- When the rabbit accepts this, you can hold it without further complications. Just be sure to keep it away from stressful environments or loud noises, as a startled rabbit may try to jump anyways, no matter how comfortable it is with you.
Rabbit Does Not Like To Be Handled
Rabbits, by default, do not like to be handled. They have to be conditioned to trust humans. Socialization should happen before a rabbit turns six weeks old. During this time, rabbits should be made used to the presence of humans. Rabbits at this age should also be given pets and cuddles.
If socialization doesn’t happen, a rabbit will become aloof and afraid to be handled. Rabbits can still be socialized after this, but it will require more time and effort. Here are some pointers:
- Before carrying it, get down on the rabbit’s level. Allow it to sniff your hands.
- To carry it, slip a hand under its torso, and support its behind with your other hand.
- Petting a rabbit on its torso and hindquarters can make it more comfortable being carried.
- If a rabbit squirms, place it on the ground right away.
- Never place a rabbit on its back, even if it makes handling easier. The rabbit can and will struggle. This is a prey response, according to Behavioral and Neural Biology, and thus causes stress on a rabbit.
- Scruffing, or holding a rabbit by the scruff of its neck, should never be done. It is widely considered to be distressing and painful to a rabbit, according to the Journal of Applied Animal Welfare Science.
How To Get Your Rabbit To Trust You
In some rare cases, your stressed rabbit may not go back to normal in a few days. This may have a few possible reasons:
- If you accidentally startled your rabbit more than once, it may view you as a threat.
- It may not be well socialized.
- If you adopted a rabbit that’s had previous owners, it may display trust issues, either due to the new environment or prior bad experiences.
Your rabbit may not like to be near you, but talking can help mend the gap. Remember that rabbits have sensitive hearing, and loud noises can easily spook a rabbit. Instead, make sure to always speak in a soft and gentle manner. Rabbits can also pick up on tone and emotions, so always be calm when you speak.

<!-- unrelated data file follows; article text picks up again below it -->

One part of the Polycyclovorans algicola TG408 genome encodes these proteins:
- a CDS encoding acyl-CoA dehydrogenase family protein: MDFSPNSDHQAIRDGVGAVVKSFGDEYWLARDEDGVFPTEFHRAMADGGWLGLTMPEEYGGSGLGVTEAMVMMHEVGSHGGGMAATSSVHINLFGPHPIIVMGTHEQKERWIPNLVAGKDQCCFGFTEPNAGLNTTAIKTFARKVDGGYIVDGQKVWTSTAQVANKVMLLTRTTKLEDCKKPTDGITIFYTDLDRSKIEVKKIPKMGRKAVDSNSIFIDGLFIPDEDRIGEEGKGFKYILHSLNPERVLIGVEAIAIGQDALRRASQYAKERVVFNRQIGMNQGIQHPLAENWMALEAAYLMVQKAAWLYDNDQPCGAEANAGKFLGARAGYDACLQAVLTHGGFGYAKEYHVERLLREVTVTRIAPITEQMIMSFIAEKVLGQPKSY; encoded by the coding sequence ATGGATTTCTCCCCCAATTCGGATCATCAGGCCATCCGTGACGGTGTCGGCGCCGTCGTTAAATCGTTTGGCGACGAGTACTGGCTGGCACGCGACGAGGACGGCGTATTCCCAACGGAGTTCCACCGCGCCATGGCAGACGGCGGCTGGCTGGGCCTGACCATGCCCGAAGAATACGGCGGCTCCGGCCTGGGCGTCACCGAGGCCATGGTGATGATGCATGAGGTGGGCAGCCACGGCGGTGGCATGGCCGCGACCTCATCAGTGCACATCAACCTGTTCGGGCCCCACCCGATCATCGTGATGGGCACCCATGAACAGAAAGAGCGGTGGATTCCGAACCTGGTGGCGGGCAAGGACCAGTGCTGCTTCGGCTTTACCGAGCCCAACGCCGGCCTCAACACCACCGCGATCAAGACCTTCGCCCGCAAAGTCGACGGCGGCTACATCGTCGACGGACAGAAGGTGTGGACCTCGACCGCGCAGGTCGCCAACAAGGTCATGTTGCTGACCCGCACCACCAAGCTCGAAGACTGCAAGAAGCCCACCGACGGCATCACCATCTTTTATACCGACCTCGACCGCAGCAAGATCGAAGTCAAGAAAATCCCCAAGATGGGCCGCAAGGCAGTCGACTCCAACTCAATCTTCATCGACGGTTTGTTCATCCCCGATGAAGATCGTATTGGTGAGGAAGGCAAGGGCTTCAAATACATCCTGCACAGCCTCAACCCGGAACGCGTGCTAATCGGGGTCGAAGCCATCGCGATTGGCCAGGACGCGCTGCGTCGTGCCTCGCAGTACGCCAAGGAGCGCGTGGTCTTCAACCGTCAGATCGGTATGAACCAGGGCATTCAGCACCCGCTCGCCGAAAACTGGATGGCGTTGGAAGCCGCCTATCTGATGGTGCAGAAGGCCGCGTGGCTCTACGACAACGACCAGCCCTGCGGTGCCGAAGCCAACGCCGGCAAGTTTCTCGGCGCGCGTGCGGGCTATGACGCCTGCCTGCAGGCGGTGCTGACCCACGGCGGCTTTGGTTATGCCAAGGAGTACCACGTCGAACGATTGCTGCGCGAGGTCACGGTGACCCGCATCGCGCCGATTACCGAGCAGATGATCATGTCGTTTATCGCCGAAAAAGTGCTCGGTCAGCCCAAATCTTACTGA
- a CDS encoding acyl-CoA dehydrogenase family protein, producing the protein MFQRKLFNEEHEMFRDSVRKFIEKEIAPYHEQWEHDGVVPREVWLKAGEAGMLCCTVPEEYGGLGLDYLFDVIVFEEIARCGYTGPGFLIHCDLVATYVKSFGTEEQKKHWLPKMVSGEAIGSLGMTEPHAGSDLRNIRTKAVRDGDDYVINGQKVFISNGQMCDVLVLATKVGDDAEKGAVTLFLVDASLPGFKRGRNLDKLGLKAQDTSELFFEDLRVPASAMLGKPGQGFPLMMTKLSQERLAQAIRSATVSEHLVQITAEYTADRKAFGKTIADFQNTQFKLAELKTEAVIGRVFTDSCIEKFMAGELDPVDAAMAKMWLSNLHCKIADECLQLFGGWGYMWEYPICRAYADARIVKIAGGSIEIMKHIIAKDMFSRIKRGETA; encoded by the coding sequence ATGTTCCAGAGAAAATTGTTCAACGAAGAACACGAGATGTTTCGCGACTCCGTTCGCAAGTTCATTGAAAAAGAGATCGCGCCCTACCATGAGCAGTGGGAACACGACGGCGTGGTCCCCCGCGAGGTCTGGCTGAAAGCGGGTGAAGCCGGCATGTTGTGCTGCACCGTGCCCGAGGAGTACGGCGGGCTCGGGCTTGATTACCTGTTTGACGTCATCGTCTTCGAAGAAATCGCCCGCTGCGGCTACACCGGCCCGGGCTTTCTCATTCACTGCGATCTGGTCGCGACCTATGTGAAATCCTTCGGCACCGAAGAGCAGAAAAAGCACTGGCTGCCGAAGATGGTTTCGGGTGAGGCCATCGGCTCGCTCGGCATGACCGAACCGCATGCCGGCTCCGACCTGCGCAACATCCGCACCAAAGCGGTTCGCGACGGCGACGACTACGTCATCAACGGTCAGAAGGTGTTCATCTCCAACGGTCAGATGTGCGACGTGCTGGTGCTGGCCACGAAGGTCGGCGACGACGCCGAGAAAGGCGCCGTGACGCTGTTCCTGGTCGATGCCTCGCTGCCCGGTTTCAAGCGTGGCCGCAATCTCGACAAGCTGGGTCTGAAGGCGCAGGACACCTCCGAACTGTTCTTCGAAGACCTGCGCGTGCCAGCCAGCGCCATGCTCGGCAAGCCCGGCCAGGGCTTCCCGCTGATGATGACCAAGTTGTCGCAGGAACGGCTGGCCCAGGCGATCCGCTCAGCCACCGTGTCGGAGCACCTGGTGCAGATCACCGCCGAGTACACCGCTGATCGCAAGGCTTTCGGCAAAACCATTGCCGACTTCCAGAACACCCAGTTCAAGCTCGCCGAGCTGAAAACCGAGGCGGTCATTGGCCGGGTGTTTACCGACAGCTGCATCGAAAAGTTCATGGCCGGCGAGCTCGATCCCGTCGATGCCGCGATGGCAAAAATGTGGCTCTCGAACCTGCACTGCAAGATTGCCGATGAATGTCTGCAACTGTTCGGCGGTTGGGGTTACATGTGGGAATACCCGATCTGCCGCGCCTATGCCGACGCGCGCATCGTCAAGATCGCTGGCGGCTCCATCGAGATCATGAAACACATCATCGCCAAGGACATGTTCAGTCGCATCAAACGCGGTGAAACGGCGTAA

Get On Ground-Level
Rabbits are small and low to the ground. From their point of view, you are only a pair of feet. As such, it’s best to crouch low on the ground when you’re talking or approaching your rabbit. This can help it feel more comfortable and less threatened. You won’t be established as just a tall and domineering creature.
Observe Your Rabbit
Rabbits have unique personalities. The only way to discover their personality is through observation. Figuring out where your rabbit likes to spend its time, what toys it prefers, its favorite food, and the activities it enjoys most can be essential in building trust.
When a rabbit doesn’t like to be held, it is also best to leave it alone. Instead, have it figure out things on its own. Investigating new objects, sounds, and smells can alleviate a rabbit’s anxiety.
Be Aware of a Rabbit’s Blind Spot
Like most prey animals, rabbits have eyes located on the sides of their head. This gives them a wide range of vision to spot predators from all sides. However, this means that they have a blind spot directly in front of their face. If you pet your rabbit in this spot, you may spook it. As such, it’s best to avoid this area and stick to other spots.
Bond with Your Bunny
Bonding with your bunny is a great way to earn its trust. Start by spending time with it in a private, quiet room. Make sure the room is free of other pets or people, so you can enjoy some quality time. You can also lie down on the floor to put yourself on your rabbit’s level.
If your rabbit is still wary, try enjoying a separate task on your own, while keeping the rabbit nearby. It can then observe you and grow more comfortable with your presence. Do this a few times a day.
You can also bond with your rabbit through petting. If a rabbit allows you to feed it by hand, give it a pat on the head. Slowly, the rabbit will get used to your touches.
Provide Your Rabbit’s Basic Needs
Some rabbits may be cuddlier than others, but all of them need the same basic things. No matter its personality, your rabbit will need food, water, and attention. Make sure it has a safe place to rest, ample water, and a balanced diet.
After this, get to know your rabbit and learn how much affection it prefers. Is it cuddly? Does it like simple pets? Does it prefer to sit on your lap or just play nearby? By making sure your rabbit feels comfortable and fulfilled by its environment, it’ll feel free to expand its attention and learn to love you.